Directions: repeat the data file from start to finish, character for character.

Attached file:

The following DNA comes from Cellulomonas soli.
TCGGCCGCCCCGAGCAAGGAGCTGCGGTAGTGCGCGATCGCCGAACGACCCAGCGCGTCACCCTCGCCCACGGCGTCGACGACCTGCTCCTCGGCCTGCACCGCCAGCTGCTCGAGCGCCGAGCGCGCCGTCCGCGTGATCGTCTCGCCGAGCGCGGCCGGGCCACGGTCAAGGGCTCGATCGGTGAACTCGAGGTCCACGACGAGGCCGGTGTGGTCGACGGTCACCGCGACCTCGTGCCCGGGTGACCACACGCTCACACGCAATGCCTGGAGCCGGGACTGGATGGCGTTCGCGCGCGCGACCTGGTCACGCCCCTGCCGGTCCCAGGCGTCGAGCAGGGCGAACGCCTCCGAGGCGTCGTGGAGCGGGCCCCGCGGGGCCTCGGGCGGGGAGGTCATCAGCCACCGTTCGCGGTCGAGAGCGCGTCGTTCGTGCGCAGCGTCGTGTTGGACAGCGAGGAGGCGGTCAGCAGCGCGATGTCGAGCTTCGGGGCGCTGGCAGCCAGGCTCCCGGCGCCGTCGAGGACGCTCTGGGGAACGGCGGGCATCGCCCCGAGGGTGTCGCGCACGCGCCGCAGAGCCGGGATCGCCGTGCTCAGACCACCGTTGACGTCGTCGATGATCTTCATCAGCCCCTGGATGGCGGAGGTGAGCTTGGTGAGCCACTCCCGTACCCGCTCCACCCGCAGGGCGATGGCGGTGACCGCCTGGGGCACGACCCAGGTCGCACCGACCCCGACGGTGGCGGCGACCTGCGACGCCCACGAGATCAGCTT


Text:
The following DNA comes from Cellulomonas soli.
TCGGCCGCCCCGAGCAAGGAGCTGCGGTAGTGCGCGATCGCCGAACGACCCAGCGCGTCACCCTCGCCCACGGCGTCGACGACCTGCTCCTCGGCCTGCACCGCCAGCTGCTCGAGCGCCGAGCGCGCCGTCCGCGTGATCGTCTCGCCGAGCGCGGCCGGGCCACGGTCAAGGGCTCGATCGGTGAACTCGAGGTCCACGACGAGGCCGGTGTGGTCGACGGTCACCGCGACCTCGTGCCCGGGTGACCACACGCTCACACGCAATGCCTGGAGCCGGGACTGGATGGCGTTCGCGCGCGCGACCTGGTCACGCCCCTGCCGGTCCCAGGCGTCGAGCAGGGCGAACGCCTCCGAGGCGTCGTGGAGCGGGCCCCGCGGGGCCTCGGGCGGGGAGGTCATCAGCCACCGTTCGCGGTCGAGAGCGCGTCGTTCGTGCGCAGCGTCGTGTTGGACAGCGAGGAGGCGGTCAGCAGCGCGATGTCGAGCTTCGGGGCGCTGGCAGCCAGGCTCCCGGCGCCGTCGAGGACGCTCTGGGGAACGGCGGGCATCGCCCCGAGGGTGTCGCGCACGCGCCGCAGAGCCGGGATCGCCGTGCTCAGACCACCGTTGACGTCGTCGATGATCTTCATCAGCCCCTGGATGGCGGAGGTGAGCTTGGTGAGCCACTCCCGTACCCGCTCCACCCGCAGGGCGATGGCGGTGACCGCCTGGGGCACGACCCAGGTCGCACCGACCCCGACGGTGGCGGCGACCTGCGACGCCCACGAGATCAGCTT